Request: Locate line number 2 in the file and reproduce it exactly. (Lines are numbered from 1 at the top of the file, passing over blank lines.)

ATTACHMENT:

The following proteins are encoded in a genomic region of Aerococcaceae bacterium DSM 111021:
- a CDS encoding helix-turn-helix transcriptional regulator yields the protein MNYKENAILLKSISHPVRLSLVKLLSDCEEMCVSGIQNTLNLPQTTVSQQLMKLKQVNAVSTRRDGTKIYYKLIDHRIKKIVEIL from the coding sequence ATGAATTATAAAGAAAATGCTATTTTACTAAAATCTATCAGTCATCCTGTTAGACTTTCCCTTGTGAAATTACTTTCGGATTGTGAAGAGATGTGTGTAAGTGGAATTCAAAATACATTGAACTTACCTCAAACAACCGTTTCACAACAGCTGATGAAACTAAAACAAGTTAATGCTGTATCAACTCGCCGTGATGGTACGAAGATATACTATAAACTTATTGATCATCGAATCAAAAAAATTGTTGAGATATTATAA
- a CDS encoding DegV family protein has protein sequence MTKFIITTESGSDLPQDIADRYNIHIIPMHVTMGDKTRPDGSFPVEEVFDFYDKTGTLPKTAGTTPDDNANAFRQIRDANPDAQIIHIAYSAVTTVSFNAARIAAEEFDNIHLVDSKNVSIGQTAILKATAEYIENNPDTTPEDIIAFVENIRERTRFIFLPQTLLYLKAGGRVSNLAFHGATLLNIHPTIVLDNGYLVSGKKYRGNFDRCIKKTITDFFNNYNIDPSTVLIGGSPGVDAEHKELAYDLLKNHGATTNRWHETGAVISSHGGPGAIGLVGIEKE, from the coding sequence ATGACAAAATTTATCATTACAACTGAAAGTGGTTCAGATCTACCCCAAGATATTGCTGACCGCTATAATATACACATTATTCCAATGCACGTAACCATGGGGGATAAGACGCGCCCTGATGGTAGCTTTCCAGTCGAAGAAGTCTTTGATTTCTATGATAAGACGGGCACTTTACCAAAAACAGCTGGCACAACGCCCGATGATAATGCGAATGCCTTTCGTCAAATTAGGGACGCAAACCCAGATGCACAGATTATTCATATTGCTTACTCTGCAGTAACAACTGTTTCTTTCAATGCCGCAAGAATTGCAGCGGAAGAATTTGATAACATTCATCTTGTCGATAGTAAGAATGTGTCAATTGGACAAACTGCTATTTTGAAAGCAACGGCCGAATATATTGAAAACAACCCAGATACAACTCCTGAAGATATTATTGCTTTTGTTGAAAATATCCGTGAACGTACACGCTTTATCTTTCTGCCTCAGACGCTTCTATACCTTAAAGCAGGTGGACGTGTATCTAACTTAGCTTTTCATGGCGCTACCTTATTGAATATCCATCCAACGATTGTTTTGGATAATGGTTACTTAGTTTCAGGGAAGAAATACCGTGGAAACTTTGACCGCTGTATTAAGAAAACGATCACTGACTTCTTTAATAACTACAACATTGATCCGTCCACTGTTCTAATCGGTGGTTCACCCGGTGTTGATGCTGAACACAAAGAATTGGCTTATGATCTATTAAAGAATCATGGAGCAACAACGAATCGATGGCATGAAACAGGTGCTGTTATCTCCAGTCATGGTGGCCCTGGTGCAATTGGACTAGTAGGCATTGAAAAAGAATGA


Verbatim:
- a CDS encoding helix-turn-helix transcriptional regulator yields the protein MNYKENAILLKSISHPVRLSLVKLLSDCEEMCVSGIQNTLNLPQTTVSQQLMKLKQVNAVSTRRDGTKIYYKLIDHRIKKIVEIL from the coding sequence ATGAATTATAAAGAAAATGCTATTTTACTAAAATCTATCAGTCATCCTGTTAGACTTTCCCTTGTGAAATTACTTTCGGATTGTGAAGAGATGTGTGTAAGTGGAATTCAAAATACATTGAACTTACCTCAAACAACCGTTTCACAACAGCTGATGAAACTAAAACAAGTTAATGCTGTATCAACTCGCCGTGATGGTACGAAGATATACTATAAACTTATTGATCATCGAATCAAAAAAATTGTTGAGATATTATAA